Yesterday, my dad rang me up to tell me that he’d written a letter to The Log (a magazine for airline pilots) and that his letter had been published and he had won a prize. A £200 voucher for specsavers – exciting stuff indeed. My dad loves writing letters, especially if he’s got some important point making to do, and he promised to email me a copy. I read it this morning and it gave me food for thought.
According to my dad, the letter below was in reply to an article by ‘”Some military arse” in which he banged on about how airline pilots should practice hand flying more’.
This same ‘military arse’ apparently used the term Armageddon to mean a big emergency in the air.
“I read Jonathon Dunn’s article in The Log Feb/March 2012 and came away rather confused. Although he claims to not be “Just another military arse”, his article is so full of military slang and jargon that I would be surprised if he had spent much time in an airliner cockpit.
I certainly would agree with him that watching an autopilot for an hour doesn’t hone the control handling skills as much as an hour’s aerobatics or, maybe an hour’s glider towing, but that is not what it is about.
My job in the Airbus I fly is mostly management; not getting into circumstances where great skill is required either in the air or on the ground. I have a crew, a ground crew and a hundred and fifty passengers none of whom are subject to The Air Force Act, but all of whom are part of what I attempt to achieve every day. I have just chatted to my First Officer who agrees that what he is learning to be is a Captain, not a pilot with fantastic flying skills.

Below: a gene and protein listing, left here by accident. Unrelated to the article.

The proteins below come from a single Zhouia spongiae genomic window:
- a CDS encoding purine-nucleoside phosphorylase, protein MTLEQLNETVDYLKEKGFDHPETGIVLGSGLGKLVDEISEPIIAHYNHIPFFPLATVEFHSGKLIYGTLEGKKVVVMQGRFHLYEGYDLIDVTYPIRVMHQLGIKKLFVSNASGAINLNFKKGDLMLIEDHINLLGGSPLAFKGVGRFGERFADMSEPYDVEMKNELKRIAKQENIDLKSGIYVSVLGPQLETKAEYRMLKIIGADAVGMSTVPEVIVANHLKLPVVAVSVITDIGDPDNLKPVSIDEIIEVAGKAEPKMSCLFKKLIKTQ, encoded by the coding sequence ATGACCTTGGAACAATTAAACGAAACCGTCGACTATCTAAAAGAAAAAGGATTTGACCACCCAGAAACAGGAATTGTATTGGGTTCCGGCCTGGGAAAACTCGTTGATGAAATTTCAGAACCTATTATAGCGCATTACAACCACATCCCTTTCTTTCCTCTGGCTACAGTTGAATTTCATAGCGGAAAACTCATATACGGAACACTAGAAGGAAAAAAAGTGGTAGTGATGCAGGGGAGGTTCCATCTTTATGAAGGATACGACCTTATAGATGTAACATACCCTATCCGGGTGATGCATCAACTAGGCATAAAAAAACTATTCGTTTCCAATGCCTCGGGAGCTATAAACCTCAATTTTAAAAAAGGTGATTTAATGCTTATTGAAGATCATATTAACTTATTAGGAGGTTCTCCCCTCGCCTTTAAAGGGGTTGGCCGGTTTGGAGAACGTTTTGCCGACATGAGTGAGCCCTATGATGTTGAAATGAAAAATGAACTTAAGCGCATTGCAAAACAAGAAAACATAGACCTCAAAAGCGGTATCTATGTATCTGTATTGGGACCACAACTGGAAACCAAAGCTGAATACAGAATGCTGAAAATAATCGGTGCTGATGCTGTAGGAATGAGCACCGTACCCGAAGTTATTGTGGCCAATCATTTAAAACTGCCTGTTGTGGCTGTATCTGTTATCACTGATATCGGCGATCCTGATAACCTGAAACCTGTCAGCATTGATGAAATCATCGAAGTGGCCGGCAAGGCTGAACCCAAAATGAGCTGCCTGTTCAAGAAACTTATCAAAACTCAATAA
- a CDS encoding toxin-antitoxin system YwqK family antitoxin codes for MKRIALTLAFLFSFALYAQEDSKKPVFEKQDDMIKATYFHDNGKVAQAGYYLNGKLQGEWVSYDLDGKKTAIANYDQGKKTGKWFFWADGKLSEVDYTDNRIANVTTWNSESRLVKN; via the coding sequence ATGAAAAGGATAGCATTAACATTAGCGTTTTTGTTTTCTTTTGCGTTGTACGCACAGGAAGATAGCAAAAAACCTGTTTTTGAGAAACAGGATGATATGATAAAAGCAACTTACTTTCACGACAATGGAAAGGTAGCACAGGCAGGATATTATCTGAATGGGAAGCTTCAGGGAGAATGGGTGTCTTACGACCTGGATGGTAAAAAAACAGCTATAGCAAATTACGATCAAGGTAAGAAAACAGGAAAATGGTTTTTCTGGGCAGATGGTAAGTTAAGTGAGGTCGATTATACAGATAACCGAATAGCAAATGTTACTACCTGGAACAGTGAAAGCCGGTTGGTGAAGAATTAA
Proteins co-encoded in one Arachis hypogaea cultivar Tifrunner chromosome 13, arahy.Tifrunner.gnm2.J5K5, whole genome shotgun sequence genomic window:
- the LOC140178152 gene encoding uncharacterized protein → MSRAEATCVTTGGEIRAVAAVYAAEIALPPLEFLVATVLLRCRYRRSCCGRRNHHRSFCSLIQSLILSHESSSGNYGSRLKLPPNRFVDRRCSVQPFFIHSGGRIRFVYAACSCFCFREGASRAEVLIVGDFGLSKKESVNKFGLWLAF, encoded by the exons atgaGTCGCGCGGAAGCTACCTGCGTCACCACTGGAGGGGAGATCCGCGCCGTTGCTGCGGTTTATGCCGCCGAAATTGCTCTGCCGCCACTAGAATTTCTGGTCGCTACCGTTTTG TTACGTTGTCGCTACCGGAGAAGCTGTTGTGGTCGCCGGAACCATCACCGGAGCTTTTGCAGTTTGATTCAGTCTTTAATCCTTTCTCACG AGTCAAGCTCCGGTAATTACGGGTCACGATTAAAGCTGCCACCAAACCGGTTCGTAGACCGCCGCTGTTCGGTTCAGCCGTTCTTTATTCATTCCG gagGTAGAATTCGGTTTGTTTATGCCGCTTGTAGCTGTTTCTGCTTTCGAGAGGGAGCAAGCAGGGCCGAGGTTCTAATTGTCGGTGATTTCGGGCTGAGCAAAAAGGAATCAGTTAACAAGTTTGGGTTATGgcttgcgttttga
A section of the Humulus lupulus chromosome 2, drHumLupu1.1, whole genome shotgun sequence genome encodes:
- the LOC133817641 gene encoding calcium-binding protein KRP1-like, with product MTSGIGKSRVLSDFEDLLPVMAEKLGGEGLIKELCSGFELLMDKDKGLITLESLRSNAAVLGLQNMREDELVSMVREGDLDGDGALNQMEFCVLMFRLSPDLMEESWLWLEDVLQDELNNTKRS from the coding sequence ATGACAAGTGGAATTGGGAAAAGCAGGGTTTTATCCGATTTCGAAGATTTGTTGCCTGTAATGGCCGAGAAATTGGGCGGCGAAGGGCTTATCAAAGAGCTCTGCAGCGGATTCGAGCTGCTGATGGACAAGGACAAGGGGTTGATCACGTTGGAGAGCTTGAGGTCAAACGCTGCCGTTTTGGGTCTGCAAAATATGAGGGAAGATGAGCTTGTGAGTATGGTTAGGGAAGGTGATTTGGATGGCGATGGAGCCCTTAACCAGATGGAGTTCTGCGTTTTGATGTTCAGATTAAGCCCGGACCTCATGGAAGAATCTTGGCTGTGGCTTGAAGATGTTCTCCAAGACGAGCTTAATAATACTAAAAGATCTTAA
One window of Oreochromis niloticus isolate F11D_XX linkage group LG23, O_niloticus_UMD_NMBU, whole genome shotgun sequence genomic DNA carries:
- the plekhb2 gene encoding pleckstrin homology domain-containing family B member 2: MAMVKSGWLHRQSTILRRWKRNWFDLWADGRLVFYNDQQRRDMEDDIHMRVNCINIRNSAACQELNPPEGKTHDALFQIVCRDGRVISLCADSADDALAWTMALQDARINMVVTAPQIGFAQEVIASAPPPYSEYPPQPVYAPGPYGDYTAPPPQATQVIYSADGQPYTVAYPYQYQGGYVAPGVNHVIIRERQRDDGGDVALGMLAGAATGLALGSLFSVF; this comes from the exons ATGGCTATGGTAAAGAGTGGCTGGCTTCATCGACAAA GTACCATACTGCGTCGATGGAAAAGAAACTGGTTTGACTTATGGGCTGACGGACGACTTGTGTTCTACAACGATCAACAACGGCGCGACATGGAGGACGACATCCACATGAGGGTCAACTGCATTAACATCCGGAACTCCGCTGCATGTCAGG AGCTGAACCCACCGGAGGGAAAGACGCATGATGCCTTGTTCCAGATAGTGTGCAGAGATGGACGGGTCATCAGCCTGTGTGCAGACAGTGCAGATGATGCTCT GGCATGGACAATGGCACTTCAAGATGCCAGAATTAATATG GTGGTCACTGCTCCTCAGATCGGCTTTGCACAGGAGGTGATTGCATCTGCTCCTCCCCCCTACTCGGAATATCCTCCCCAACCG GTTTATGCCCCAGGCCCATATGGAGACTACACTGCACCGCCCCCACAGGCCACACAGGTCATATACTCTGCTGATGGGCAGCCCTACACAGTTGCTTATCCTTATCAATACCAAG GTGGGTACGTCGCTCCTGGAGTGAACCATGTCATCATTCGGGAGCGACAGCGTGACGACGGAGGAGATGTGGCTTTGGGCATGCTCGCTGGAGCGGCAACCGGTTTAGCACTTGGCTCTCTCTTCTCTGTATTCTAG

What we do in an hour of cruise is often to talk, often, inevitably about our job, very often about how either we or others have made the right decision or got it wrong. This is probably more valid than hand flying the aircraft for that hour.
What we are both doing is putting more items in our “solution bucket”, that helpful little place where we keep the solutions to problems that have happened before so we can take them out, see if they fit what is happening now and use or reject as seems fit. My “solution bucket” has a lot more items in it than the First Officer’s because I have had 18,000 more hours to find things to fill it.
Current thinking is that most skills (from cabinet making to driving a car) require about 10,000 hours to reach the highest levels of skill. That is probably as true of managing an aeroplane and the people on and around it as anything else. Most of the problems I attempt to minimise in my job are definitely not connected with moving the controls, indeed fairly high on the list of priorities when things go wrong is engaging the autopilot.
That would also apply in “Armageddon”.
I considered how through most of the documentary making process that I too was creating and making use of a “solution bucket”. The only problem is that, like the first officer, my bucket currently isn’t brimming with many solutions. At times, the current film I’m making has caused me a great deal of anxiety as I don’t feel experienced or well equipped enough to complete it satisfactorily. In an odd way my dads’ idea of a “solution bucket” has given me some comfort. Ok I may not have all the answers now but all I need is some more “flying hours” and hopefully I’ll find them. Failing that, I’ve certainly utilised the skill of turning a positive into a negative!